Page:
I was very luck growing up in a home with parents who appreciated and celebrated America’s achievements in Space. They saved newspapers and bought trinkets and doodads all of which I loved looking at. One thing that was off limits were the glasses celebrating various NASA programs. I was forbidden to even touch them. This of course made them much more attractive. On the night after a successful rocket launch I would see on TV, I would sneak downstairs and sneak a celebratory glass of milk from an Apollo glass that I really liked, then I would clean it and put it back on the shelf. Why did this memory come flooding back to me? I spotted this set of Early US Spaceflight Glasses on Hake’s this morning.

According to Hake’s:

4″ tall. Four images and text below. Includes “Explorer 1/First U.S. Orbital Flight Jan. 31, 1958; U.S. Animal Test Flight ‘Enos’ Nov. 29, 1961; First U.S. Spaceman Allen B. Shepherd, Jr. May 5, 1961; Longest U.S. Manned Flight L. Gordon Cooper Jr. May 15-16, 1963.” Scarce and Exc.

Early US Spaceflight Glass Set @ Hake’s


Astronauts Scholarship Foundation Offer Space Artifacts In Online Charity Auction!

I am excited to announce that the Astronauts Scholarship Foundation is once again offering a unique online auction to not only get the chance to obtain space artifacts from the likes of Edgar Mitchell and John Blaha but to spend time with Fred Haise or Buzz Aldrin!

From their Press Release:
Kennedy Space Center, FL – Sip from vintage cocktails over dinner at the glamorous Beverly Hills’ Polo Lounge with Apollo 11 Moonwalker Buzz Aldrin or grab a front row seat and VIP access to the action-packed Coke Zero 400 with one of only 12 men who have left footprints on the Moon. These once-in-a-lifetime opportunities are just a sampling of what several legendary astronauts are offering in the Astronaut Scholarship Foundation’s (ASF) online charity auction that opened today at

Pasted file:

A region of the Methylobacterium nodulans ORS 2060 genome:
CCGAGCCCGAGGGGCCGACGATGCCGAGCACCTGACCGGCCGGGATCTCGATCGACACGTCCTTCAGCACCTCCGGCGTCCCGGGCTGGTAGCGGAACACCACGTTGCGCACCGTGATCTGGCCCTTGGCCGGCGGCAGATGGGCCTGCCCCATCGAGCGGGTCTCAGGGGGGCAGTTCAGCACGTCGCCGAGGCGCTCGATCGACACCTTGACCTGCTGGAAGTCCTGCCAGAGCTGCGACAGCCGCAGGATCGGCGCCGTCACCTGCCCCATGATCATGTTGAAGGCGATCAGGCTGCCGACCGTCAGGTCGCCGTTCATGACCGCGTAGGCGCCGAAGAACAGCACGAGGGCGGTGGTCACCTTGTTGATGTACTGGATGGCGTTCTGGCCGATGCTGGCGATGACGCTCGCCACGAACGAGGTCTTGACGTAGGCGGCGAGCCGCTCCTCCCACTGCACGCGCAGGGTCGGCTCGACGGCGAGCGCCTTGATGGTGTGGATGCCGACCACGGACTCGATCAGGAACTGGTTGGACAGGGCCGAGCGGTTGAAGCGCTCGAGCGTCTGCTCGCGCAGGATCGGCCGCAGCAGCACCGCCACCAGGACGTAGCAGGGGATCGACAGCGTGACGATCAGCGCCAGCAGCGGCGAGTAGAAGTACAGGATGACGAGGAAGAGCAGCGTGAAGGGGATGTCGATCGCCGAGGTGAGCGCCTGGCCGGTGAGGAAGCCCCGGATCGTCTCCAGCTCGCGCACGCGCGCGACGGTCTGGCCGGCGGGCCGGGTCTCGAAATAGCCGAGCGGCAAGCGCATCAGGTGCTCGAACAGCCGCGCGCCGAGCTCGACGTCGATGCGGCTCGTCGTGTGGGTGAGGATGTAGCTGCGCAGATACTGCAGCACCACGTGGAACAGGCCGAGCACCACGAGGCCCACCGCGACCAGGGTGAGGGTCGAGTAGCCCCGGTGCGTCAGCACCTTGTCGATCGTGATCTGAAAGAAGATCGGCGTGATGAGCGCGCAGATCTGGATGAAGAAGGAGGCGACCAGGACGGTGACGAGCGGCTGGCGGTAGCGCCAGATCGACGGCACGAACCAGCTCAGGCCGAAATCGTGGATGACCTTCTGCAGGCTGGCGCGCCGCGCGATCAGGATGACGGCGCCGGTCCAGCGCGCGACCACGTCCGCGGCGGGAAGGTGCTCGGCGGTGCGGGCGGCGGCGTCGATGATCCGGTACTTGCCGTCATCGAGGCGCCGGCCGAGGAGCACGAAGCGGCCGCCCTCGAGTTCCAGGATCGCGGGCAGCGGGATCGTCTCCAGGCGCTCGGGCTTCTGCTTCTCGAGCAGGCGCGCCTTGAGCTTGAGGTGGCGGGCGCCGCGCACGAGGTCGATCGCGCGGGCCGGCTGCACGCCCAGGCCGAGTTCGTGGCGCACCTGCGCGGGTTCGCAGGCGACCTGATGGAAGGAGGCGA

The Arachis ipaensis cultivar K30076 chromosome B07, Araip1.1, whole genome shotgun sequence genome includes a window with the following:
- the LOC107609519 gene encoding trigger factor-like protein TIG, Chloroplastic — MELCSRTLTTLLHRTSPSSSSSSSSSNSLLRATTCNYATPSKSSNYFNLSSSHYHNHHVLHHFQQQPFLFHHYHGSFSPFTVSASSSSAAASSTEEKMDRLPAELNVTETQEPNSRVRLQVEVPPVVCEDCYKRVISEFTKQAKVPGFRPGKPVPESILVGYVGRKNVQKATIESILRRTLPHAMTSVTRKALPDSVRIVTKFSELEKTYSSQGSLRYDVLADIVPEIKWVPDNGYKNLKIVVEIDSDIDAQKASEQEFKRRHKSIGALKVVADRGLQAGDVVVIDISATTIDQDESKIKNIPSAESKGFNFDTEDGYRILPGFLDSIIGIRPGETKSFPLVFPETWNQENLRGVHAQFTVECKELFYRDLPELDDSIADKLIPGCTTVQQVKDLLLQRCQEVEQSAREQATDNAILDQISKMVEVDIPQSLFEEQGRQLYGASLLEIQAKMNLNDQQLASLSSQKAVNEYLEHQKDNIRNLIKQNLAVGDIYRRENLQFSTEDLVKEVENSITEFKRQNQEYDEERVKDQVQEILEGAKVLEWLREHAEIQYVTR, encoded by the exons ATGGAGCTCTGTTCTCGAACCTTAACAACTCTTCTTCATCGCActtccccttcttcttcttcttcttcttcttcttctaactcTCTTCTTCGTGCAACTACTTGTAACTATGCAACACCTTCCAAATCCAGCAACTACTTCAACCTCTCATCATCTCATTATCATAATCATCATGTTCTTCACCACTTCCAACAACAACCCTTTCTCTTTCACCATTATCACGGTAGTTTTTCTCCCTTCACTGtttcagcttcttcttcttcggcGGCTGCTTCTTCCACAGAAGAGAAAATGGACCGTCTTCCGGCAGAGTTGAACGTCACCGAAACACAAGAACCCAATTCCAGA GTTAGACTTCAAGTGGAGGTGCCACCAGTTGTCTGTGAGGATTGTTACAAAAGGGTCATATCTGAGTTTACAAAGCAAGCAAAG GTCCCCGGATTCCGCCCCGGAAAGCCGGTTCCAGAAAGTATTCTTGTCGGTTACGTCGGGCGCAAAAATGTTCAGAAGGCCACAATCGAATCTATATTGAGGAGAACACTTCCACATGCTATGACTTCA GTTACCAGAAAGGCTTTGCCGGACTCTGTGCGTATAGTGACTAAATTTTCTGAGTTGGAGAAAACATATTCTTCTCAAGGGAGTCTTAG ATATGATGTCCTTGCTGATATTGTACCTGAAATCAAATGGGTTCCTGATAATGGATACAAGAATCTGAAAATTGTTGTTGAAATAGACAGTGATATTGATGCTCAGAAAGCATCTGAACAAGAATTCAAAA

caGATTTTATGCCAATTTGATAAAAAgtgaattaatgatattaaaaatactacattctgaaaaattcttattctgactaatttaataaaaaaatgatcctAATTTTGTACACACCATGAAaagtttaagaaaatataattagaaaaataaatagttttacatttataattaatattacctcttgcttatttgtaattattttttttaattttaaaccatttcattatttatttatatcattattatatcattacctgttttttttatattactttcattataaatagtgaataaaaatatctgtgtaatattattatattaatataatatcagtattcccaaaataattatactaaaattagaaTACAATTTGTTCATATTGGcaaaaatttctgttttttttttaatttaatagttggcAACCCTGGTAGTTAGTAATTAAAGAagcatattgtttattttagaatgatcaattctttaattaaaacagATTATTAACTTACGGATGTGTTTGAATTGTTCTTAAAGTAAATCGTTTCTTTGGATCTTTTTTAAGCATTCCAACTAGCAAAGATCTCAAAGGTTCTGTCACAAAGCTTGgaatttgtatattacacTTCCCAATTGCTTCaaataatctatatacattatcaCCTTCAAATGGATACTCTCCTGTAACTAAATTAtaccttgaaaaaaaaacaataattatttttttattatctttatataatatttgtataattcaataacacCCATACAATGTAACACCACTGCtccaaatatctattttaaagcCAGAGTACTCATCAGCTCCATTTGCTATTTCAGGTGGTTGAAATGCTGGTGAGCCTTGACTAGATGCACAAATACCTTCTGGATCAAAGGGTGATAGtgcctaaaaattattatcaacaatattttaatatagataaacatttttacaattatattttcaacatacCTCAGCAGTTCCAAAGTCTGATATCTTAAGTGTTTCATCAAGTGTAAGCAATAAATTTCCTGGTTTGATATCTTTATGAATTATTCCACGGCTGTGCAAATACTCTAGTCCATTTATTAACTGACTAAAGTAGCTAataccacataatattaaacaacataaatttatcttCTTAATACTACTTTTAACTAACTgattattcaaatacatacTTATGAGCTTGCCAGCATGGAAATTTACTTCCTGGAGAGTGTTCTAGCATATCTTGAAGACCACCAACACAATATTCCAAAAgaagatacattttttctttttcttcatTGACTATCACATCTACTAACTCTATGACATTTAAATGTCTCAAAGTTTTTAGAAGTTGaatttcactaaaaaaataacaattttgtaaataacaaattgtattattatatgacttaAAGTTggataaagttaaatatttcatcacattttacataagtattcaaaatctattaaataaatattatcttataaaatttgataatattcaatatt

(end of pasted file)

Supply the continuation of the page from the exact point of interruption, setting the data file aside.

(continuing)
Pick from seven amazing Astronaut Experiences, including a private tour of Kennedy Space Center with Space Shuttle astronaut Robert Crippen and a wild safari trek through Walt Disney World Animal Kingdom with Apollo 13 astronaut Fred Haise.

In all, 39 auction lots are up for grabs, including an Apollo 14 beta cloth that flew to the moon, signed by Apollo Moonwalker Edgar Mitchell; a lunar map signed by 14 Apollo astronauts; and a rare autographed Alan Shepard vintage lithograph. And for anyone who’s dreamed of being an astronaut, a zero gravity spacesuit worn by shuttle astronaut John Blaha on the Russian Mir Space Station is up for auction.

“The astronaut experiences offered in this auction are a great way for us astronauts to combine our hobbies with our dedication to the Astronaut Scholarship Foundation,” said Apollo 16 Moonwalker and ASF Chairman Charlie Duke, who is offering a Florida Keys SCUBA trip. “This auction will generate significant funds for some of the greatest young minds in our country.”   

Register and bid at The online auction concludes March 17, 2012 at 10:00 p.m. EDT. Winning bids, over fair market value, should be considered a charitable donation.

Proceeds benefit the nonprofit Astronaut Scholarship Foundation who aids the United States in retaining its world leadership in science and technology by providing scholarships to exceptional college students pursuing degrees in these fields. ASF funds twenty-eight $10,000 scholarships annually and has awarded more than $3.2 million to students nationwide. For more information visit:

I’d step on the Moon’s face to even be in the same room as the likes of Buzz Aldrin so if you happen to win something in that auction you be sure to share it with us, okay?